Horry County Schools has agreed to let a transgender student use the boys’ bathroom after he was suspended in January, according to a release from a legal agency who threatened to sue the district.
The Transgender Law Center – which works to change laws and policies “so that all people can live safely, authentically, and free from discrimination regardless of their gender identity or expression” – sent an email to Horry County Superintendent Rick Maxey last Thursday threatening legal action if a transgender high schooler was not allowed to use the bathroom consistent with his gender identity. The student, identified as “R,” was banned from the boys’ room in October 2015, according to the letter from the center’s staff attorney Alison Pennington.
It is both illegal and wrong to ban transgender students from using the restroom matching the gender they live as every day. The law is clear, and we expect other districts to follow their lead and fall in line – or face the legal consequences.
Kris Hayashi, Executive Director of Transgender Law Center
The letter threatened legal action if the district did not reverse course and allow “R” to use the bathroom according to his identifying gender. Horry County Schools had until Wednesday to respond to the legal center’s letter, or the center would “evaluate all legal options, including filing a lawsuit in federal court,” the letter said.
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“I’m thrilled the district is changing its policy because for me this was always about all the younger transgender students who might not have the same support or ability to fight back like I did,” said “R” in an email. “We’re in school to learn, and we should be able to use the bathroom when we need to without worrying about a teacher following us or policing which bathroom we use.”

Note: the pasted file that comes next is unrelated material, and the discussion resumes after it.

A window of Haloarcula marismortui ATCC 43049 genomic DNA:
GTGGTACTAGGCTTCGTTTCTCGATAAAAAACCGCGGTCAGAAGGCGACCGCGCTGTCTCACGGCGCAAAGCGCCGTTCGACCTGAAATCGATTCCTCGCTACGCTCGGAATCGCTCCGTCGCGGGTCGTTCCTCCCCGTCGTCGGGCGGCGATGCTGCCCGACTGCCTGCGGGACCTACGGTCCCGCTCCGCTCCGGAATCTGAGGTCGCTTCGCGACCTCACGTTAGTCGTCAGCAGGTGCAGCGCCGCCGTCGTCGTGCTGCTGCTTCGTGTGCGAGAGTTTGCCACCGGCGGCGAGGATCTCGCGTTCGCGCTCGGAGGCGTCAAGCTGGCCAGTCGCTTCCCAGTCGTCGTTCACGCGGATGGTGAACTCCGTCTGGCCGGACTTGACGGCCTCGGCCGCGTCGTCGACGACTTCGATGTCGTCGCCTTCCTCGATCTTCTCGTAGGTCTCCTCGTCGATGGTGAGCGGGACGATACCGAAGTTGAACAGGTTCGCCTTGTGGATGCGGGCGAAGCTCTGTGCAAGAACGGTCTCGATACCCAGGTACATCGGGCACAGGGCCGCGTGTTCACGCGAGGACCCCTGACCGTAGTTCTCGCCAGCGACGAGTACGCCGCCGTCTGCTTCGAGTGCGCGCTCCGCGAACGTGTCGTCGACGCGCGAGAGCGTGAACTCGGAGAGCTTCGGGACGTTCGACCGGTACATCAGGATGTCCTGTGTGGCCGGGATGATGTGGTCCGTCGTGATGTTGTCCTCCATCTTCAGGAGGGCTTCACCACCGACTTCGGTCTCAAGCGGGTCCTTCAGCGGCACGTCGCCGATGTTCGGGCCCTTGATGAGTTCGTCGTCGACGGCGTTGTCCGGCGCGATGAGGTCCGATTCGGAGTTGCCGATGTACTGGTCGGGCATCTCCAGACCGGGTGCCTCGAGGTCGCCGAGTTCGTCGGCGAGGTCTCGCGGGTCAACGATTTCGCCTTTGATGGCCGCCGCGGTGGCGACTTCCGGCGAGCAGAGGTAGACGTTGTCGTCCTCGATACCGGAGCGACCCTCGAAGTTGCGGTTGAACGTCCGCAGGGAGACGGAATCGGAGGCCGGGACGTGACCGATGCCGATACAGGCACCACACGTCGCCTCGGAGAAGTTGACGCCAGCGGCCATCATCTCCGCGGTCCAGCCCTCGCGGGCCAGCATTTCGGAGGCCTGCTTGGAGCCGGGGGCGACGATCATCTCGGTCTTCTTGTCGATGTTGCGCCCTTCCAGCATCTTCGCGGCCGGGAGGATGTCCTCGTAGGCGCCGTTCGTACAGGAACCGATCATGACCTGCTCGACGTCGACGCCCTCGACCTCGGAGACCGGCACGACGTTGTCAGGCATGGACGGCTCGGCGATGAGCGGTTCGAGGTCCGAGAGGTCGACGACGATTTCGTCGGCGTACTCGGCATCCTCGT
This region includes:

The district agreed to allow “R” to use the bathroom consistent with his gender identity, confirmed Joe DeFeo, board of education chairman. The district also agreed to remove the suspension from “R’s” record, inform faculty and staff of their responsibility to use pronouns consistent with transgender students’ gender identities, and update classroom attendance rosters to reflect a student’s preferred name.
Teal Harding, Horry County Schools spokeswoman, could not confirm the contents of the district’s response to the legal center because “individual student matters are protected by the law.” She said the district did not need to “rewrite” any policies because it already complies with Title IX regulations, which protects the rights of transgender students.
“There is no need for the development of an additional policy,” she said.
“R” was suspended from Socastee High in January 2016 after a teacher followed him out of a pep rally and “caught” him using the boys’ bathroom, the letter said. The student then transferred to an online program to “avoid the stigmatizing impact of having to use a bathroom that does not match who he is,” the letter said.
We have to look out for everybody, and we’ll continue to do that in the proper manner.
Joe DeFeo, Horry County Board of Education chairman
Horry County Schools officials could not comment on the specific allegations earlier this week, but said the district values the privacy of all its students and has worked to accommodate the “individual needs of transgender students in compliance with the law.” Harding said the district’s earlier statement still stands after the deadline.
“We will continue our efforts to ensure a welcoming school environment for all students,” according to a statement from Rick Maxey, Horry County Schools superintendent.
The Transgender Law Center alleges that “R” had been using the boys’ bathrooms throughout middle and high school until senior year, and also bunked with other boys during an overnight school trip without incident. In October, “R” was told he had to start using either the girl’s bathroom or the restroom in the nurse’s office, which is on the first floor, the letter said.
The student had a panic attack during that meeting and an administrator told him that his panic attack was “inappropriate,” the letter states.
“R” started using the nurse’s bathroom but found it “logistically onerous,” since it was on a separate floor than all of his classes. He avoided using the restroom altogether while at school, the letter said.
Claire Byun: 843-626-0381, @Claire_TSN